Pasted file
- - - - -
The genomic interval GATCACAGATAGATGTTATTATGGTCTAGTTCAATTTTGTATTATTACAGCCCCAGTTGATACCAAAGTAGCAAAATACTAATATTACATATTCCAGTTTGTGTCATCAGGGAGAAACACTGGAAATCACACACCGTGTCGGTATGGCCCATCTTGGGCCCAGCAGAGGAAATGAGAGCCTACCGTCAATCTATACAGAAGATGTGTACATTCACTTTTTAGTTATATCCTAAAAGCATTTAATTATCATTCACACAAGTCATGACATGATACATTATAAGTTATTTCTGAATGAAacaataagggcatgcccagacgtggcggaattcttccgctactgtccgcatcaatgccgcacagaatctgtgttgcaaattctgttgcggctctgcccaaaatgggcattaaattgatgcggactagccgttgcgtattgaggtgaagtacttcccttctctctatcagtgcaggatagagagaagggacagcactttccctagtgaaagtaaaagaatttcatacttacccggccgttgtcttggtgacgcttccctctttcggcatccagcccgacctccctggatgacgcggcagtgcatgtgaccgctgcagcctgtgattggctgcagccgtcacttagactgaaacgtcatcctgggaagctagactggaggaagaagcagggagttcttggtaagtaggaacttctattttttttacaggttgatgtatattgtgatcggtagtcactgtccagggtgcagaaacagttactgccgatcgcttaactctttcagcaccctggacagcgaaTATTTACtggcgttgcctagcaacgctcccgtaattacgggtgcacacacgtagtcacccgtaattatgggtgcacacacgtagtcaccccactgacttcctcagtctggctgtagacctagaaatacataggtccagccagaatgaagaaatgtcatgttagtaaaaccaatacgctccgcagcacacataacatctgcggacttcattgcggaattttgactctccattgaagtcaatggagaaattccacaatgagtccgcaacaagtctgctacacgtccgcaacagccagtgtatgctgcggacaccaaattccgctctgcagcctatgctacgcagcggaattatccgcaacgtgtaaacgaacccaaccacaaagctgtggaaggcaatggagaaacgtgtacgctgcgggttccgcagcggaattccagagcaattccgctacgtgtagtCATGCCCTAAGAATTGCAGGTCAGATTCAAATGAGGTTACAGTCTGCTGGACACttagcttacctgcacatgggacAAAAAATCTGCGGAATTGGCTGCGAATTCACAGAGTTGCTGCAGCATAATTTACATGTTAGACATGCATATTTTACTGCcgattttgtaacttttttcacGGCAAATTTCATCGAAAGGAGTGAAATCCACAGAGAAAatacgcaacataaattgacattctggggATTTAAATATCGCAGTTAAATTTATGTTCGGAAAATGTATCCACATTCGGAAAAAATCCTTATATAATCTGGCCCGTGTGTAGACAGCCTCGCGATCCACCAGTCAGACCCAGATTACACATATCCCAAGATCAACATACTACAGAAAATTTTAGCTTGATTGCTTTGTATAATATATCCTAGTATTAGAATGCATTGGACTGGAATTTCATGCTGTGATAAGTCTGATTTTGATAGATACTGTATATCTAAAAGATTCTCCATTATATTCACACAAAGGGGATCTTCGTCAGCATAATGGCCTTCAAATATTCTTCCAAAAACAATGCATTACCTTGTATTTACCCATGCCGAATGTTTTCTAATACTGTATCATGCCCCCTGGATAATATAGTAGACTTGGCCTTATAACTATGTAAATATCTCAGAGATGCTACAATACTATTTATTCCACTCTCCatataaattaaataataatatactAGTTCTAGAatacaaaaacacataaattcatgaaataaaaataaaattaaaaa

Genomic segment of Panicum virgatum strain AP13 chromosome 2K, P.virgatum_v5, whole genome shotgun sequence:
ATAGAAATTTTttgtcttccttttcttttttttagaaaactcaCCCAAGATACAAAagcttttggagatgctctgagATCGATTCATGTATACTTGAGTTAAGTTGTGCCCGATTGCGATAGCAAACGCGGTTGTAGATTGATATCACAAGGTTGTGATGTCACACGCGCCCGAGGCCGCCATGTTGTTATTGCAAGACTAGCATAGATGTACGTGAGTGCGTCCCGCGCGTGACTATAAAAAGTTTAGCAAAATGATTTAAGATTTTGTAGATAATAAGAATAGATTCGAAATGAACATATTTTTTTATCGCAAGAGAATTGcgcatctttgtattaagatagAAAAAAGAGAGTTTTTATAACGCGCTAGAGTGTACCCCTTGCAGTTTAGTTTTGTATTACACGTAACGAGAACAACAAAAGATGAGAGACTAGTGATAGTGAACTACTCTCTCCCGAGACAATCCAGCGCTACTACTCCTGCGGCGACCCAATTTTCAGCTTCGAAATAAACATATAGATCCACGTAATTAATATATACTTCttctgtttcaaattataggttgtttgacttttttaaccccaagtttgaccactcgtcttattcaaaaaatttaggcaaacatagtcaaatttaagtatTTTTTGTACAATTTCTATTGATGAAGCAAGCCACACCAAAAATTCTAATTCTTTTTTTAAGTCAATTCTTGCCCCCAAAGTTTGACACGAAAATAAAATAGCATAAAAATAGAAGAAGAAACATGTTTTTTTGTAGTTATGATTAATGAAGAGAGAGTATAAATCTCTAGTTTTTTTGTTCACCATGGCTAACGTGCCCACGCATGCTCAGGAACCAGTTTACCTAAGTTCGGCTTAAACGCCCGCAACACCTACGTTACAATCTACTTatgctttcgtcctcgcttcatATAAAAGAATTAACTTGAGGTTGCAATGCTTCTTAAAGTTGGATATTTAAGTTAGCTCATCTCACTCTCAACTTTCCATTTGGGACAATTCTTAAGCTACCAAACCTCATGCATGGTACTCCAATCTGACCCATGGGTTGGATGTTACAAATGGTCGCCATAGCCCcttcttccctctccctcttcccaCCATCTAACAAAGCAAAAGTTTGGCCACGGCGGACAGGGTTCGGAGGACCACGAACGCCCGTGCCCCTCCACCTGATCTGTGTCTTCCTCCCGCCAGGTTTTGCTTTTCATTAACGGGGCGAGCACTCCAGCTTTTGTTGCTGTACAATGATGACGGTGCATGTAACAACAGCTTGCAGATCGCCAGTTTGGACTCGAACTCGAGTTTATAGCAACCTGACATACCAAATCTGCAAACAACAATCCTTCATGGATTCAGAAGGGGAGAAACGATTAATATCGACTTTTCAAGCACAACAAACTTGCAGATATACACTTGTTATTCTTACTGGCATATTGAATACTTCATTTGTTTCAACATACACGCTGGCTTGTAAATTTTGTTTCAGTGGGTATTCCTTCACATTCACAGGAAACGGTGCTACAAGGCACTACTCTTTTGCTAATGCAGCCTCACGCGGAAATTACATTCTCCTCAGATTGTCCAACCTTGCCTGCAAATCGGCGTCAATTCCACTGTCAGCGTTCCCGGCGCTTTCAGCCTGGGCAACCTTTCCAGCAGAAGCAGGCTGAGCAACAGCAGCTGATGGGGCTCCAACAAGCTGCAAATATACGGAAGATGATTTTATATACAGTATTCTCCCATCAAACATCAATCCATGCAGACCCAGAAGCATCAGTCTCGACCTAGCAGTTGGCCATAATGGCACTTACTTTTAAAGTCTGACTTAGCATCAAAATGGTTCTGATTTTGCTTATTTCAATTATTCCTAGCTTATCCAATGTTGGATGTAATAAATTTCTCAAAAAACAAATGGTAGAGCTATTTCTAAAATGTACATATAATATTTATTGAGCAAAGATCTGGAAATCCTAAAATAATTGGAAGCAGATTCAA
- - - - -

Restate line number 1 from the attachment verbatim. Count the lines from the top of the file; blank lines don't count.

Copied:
The genomic interval GATCACAGATAGATGTTATTATGGTCTAGTTCAATTTTGTATTATTACAGCCCCAGTTGATACCAAAGTAGCAAAATACTAATATTACATATTCCAGTTTGTGTCATCAGGGAGAAACACTGGAAATCACACACCGTGTCGGTATGGCCCATCTTGGGCCCAGCAGAGGAAATGAGAGCCTACCGTCAATCTATACAGAAGATGTGTACATTCACTTTTTAGTTATATCCTAAAAGCATTTAATTATCATTCACACAAGTCATGACATGATACATTATAAGTTATTTCTGAATGAAacaataagggcatgcccagacgtggcggaattcttccgctactgtccgcatcaatgccgcacagaatctgtgttgcaaattctgttgcggctctgcccaaaatgggcattaaattgatgcggactagccgttgcgtattgaggtgaagtacttcccttctctctatcagtgcaggatagagagaagggacagcactttccctagtgaaagtaaaagaatttcatacttacccggccgttgtcttggtgacgcttccctctttcggcatccagcccgacctccctggatgacgcggcagtgcatgtgaccgctgcagcctgtgattggctgcagccgtcacttagactgaaacgtcatcctgggaagctagactggaggaagaagcagggagttcttggtaagtaggaacttctattttttttacaggttgatgtatattgtgatcggtagtcactgtccagggtgcagaaacagttactgccgatcgcttaactctttcagcaccctggacagcgaaTATTTACtggcgttgcctagcaacgctcccgtaattacgggtgcacacacgtagtcacccgtaattatgggtgcacacacgtagtcaccccactgacttcctcagtctggctgtagacctagaaatacataggtccagccagaatgaagaaatgtcatgttagtaaaaccaatacgctccgcagcacacataacatctgcggacttcattgcggaattttgactctccattgaagtcaatggagaaattccacaatgagtccgcaacaagtctgctacacgtccgcaacagccagtgtatgctgcggacaccaaattccgctctgcagcctatgctacgcagcggaattatccgcaacgtgtaaacgaacccaaccacaaagctgtggaaggcaatggagaaacgtgtacgctgcgggttccgcagcggaattccagagcaattccgctacgtgtagtCATGCCCTAAGAATTGCAGGTCAGATTCAAATGAGGTTACAGTCTGCTGGACACttagcttacctgcacatgggacAAAAAATCTGCGGAATTGGCTGCGAATTCACAGAGTTGCTGCAGCATAATTTACATGTTAGACATGCATATTTTACTGCcgattttgtaacttttttcacGGCAAATTTCATCGAAAGGAGTGAAATCCACAGAGAAAatacgcaacataaattgacattctggggATTTAAATATCGCAGTTAAATTTATGTTCGGAAAATGTATCCACATTCGGAAAAAATCCTTATATAATCTGGCCCGTGTGTAGACAGCCTCGCGATCCACCAGTCAGACCCAGATTACACATATCCCAAGATCAACATACTACAGAAAATTTTAGCTTGATTGCTTTGTATAATATATCCTAGTATTAGAATGCATTGGACTGGAATTTCATGCTGTGATAAGTCTGATTTTGATAGATACTGTATATCTAAAAGATTCTCCATTATATTCACACAAAGGGGATCTTCGTCAGCATAATGGCCTTCAAATATTCTTCCAAAAACAATGCATTACCTTGTATTTACCCATGCCGAATGTTTTCTAATACTGTATCATGCCCCCTGGATAATATAGTAGACTTGGCCTTATAACTATGTAAATATCTCAGAGATGCTACAATACTATTTATTCCACTCTCCatataaattaaataataatatactAGTTCTAGAatacaaaaacacataaattcatgaaataaaaataaaattaaaaa